Agribusiness advice helps Tunisian companies create more jobs
Tunisia welcomes more than six million foreign tourists every year and, perhaps as a result, its ice cream industry is constantly evolving. Meanwhile, among locals, domestic ice cream makers have become so popular that world-renowned brands have taken a backseat.
As one of the oldest Tunisian producers, GIPA knows this very well. The company started ice cream production in 1978 and is proudly one of the most competitive companies on the Tunisian market.
Their ice cream brands Selja and Olà have been summer staples for generations and are some of the most beloved brands among Tunisians.
Thanks to EBRD and EU support, the company has geared up its operations for even greater success in the future.
This is good news for the local economy and for GIPA’s approximately 1000 employees. GIPA is an important source of employment for its suppliers and people working along the entire logistics chain too.
“We are sourcing most of our ingredients locally,” explained Youssef Ghrib, GIPA CEO. “For example, we buy milk from local producers in the region of Cap Bon and we cooperate with other local producers as well.
“We are happy that we can link up with small businesses and contribute to creating more business and jobs opportunities in the region.”
Ice cream revolution
“At the beginning, our ice cream was sold only in tourist sites in Tunisia and only during summer time. Even I was reluctant to buy my children ice cream when it was not a hot month,” said Mr Ghrib.
“Nowadays, people like to eat ice cream all year round. We like to think that we have contributed to this change in consumer habits.
“Another example of this is that for weddings, instead of a traditional cake, often couples now choose to serve an ice cream cake, which is one of our best selling products.”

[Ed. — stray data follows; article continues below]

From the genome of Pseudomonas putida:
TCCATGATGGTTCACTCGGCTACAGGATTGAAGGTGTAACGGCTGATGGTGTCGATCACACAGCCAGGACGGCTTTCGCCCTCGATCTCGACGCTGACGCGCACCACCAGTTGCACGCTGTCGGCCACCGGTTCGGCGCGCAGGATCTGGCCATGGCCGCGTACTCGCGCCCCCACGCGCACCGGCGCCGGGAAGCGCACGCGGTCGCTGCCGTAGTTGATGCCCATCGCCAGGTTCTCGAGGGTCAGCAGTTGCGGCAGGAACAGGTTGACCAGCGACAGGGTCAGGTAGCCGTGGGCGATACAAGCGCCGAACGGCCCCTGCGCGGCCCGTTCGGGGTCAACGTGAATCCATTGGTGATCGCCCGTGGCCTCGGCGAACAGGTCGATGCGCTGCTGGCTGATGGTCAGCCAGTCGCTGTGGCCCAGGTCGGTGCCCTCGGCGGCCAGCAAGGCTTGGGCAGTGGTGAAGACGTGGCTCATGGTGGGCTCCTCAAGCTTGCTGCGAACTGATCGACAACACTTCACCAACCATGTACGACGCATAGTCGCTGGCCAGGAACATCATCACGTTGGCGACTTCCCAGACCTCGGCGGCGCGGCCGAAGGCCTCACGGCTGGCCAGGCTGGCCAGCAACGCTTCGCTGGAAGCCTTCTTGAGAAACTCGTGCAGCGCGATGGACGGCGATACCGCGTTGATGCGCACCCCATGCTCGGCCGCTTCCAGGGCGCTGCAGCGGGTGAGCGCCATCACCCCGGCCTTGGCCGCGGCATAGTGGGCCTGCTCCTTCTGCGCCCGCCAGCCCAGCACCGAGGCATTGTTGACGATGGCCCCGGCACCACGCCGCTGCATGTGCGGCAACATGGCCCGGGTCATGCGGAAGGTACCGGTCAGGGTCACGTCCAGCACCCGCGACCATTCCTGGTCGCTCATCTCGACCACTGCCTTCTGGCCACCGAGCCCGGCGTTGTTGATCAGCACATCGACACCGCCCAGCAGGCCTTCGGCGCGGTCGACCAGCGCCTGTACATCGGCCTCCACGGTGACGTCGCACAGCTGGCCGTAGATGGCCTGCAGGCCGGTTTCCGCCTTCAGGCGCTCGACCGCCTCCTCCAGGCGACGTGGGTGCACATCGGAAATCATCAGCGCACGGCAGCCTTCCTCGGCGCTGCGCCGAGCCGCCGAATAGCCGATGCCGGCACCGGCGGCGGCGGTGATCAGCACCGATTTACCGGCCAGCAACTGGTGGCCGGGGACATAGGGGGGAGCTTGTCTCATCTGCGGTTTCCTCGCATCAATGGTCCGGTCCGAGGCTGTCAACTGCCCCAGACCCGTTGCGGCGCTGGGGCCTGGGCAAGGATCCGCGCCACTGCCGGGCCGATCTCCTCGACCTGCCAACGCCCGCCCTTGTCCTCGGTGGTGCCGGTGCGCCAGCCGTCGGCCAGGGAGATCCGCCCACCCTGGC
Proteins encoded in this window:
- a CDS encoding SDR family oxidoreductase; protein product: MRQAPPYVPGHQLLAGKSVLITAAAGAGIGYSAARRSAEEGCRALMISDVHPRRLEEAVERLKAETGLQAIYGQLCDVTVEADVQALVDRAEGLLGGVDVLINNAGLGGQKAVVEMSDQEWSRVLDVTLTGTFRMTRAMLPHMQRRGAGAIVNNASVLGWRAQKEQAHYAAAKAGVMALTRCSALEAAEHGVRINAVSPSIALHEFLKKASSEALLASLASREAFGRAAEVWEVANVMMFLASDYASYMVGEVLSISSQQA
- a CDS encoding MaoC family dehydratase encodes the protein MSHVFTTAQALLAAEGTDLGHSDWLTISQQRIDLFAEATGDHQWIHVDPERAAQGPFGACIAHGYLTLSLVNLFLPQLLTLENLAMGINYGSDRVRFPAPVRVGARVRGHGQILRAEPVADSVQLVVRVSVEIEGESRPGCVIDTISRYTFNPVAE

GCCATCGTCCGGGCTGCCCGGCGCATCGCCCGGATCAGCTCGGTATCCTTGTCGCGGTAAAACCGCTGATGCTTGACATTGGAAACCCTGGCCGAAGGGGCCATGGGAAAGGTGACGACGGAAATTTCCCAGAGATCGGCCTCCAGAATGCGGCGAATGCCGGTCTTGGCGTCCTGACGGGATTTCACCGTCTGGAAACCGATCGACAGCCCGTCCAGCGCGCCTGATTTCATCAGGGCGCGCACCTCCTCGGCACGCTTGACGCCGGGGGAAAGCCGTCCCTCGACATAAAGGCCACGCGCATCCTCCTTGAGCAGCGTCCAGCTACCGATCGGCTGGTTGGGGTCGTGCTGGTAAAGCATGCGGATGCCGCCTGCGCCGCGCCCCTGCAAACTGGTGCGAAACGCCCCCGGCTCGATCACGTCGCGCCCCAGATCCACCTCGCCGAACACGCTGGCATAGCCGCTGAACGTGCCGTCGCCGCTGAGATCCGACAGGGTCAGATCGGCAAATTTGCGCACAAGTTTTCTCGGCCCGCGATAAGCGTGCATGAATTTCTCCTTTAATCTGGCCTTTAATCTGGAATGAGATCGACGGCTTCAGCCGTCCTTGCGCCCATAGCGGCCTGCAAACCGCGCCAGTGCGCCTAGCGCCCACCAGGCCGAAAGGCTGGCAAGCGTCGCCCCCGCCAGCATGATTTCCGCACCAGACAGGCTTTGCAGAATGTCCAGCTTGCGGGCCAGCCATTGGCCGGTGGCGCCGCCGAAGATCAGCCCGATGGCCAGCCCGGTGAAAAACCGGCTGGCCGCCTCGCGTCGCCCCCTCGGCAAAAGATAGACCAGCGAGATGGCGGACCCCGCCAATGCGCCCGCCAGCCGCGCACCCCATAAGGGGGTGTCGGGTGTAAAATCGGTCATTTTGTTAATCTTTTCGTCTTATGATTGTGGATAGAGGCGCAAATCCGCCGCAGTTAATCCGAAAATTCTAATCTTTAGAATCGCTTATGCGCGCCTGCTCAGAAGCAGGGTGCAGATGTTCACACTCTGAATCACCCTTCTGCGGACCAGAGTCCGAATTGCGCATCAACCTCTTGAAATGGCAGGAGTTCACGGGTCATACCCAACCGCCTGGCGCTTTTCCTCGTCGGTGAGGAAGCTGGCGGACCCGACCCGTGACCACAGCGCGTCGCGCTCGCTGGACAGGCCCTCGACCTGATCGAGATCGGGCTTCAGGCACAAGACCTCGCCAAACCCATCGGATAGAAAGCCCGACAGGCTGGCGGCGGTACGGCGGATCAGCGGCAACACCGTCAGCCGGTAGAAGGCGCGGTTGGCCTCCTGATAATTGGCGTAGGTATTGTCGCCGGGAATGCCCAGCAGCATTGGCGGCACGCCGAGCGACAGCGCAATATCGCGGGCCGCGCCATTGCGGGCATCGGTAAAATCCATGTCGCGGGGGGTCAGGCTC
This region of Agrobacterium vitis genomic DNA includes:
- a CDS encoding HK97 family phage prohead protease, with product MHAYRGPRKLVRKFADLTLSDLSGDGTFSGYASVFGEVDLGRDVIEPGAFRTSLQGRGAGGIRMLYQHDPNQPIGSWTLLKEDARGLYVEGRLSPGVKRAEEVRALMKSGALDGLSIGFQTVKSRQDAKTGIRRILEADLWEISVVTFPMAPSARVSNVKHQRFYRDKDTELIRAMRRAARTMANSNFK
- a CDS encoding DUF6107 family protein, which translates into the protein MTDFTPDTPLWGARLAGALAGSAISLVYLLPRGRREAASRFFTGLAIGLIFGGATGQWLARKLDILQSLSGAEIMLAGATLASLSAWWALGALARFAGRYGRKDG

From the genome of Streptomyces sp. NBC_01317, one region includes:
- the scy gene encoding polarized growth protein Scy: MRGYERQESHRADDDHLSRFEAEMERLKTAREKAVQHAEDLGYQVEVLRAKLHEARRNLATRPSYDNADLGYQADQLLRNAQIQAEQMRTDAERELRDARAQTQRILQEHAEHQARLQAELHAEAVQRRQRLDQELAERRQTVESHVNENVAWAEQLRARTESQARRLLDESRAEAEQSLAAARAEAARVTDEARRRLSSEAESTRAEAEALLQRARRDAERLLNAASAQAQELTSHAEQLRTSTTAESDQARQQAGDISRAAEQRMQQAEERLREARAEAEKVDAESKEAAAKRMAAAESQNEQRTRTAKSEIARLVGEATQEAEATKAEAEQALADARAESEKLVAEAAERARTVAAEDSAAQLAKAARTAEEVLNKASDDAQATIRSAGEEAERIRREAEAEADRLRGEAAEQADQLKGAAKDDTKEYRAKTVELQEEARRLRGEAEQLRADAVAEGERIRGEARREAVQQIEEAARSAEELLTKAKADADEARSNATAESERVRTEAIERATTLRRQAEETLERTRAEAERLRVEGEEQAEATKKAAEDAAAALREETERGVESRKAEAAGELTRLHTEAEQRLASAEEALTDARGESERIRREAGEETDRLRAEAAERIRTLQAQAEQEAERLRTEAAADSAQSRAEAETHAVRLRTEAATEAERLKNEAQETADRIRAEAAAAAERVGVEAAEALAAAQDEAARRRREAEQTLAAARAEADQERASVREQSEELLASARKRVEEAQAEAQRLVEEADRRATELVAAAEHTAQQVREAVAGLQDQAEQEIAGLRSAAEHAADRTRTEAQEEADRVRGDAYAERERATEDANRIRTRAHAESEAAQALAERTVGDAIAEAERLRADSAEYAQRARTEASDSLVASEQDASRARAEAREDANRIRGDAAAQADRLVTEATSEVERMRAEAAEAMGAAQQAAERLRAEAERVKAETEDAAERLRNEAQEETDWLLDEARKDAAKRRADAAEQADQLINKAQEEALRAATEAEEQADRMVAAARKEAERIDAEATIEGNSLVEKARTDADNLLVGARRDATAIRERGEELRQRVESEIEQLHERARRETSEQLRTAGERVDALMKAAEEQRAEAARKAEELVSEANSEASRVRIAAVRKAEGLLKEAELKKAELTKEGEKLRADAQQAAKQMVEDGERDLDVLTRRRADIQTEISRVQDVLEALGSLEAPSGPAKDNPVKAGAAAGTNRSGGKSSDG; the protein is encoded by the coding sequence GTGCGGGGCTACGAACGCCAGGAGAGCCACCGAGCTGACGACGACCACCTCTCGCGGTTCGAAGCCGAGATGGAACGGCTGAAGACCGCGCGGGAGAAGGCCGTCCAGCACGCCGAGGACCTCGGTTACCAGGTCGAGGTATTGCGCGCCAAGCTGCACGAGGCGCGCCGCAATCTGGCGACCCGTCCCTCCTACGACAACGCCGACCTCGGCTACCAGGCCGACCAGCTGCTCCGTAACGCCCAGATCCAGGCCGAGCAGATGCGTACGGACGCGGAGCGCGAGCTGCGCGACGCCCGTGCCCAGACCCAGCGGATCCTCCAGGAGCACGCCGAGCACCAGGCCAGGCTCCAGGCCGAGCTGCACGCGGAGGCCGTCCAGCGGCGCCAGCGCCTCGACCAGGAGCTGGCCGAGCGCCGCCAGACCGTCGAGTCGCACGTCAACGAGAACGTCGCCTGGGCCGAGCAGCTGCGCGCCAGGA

GIPA sells a startling 20 million litres of ice cream every year.
“In the 1980s, consumption per person was around 0.6 litres each year. Today it is 2.7 litres,” said Taoufik Elghak, GIPA’s Production Manager, who has been in the business for over 28 years.
Along with the rise in consumption, demands and opportunities have grown as well. Back in 1978 GIPA had only one production site. Today they operate in nine different sites across Tunisia.
This business expansion translates into more jobs for Tunisian people, and better prospects for local economy, which since 2011 has been receiving significant support from the EU.
Helping agribusinesses expand and excel
Selling millions of litres of ice cream annually does not happen without challenges. One of the biggest has been to secure regular production during the busy summer season and to ensure regular supply to all GIPA’s sale points across the country.
Even one day without production or delivery to the sale points and supermarkets could have serious financial implications.
This is why the company contacted the EBRD for help. The programme, which in Tunisia is funded by the EU, provides agribusinesses with targeted advice and support to improve their operations and help them to become stronger market players.
“The project helped us develop our distribution system and supply chain. There were too many actors working separately, which was difficult to coordinate. With the new system and procedures in place we structured our organisation and improved services and supply to our buyers,” said Mr Ghrib.
“This successful cooperation with GIPA illustrates once again that the EU, together with its partner EBRD, is committed to support Tunisian businesses in their endeavour to grow and become more competitive”, said Patrice Bergamini, EU Ambassador to Tunisia.
“The Advice for Agribusiness programme aims to support Tunisia in its economic transition and to further deepen EU-Tunisia economic integration.”
Victoria Zinchuk, EBRD Head of Agribusiness Advisory, said: “Investing in agribusiness is at the core of our mission, in particular in the southern and eastern Mediterranean region where agribusiness is an important employer and driver of local economies.”
Constant drive for innovation
“What has directed our upward path to success is our constant drive for innovation and improvement,” added Mr Ghrib.
“This year we will launch a few new high-quality ice cream products, and also some new flavours like coconut and red berries.”
And what about the global trend for non-dairy ice cream?
“We are not there yet,” he said. “But if our consumers start showing interest in such products, we will of course consider this production line as well.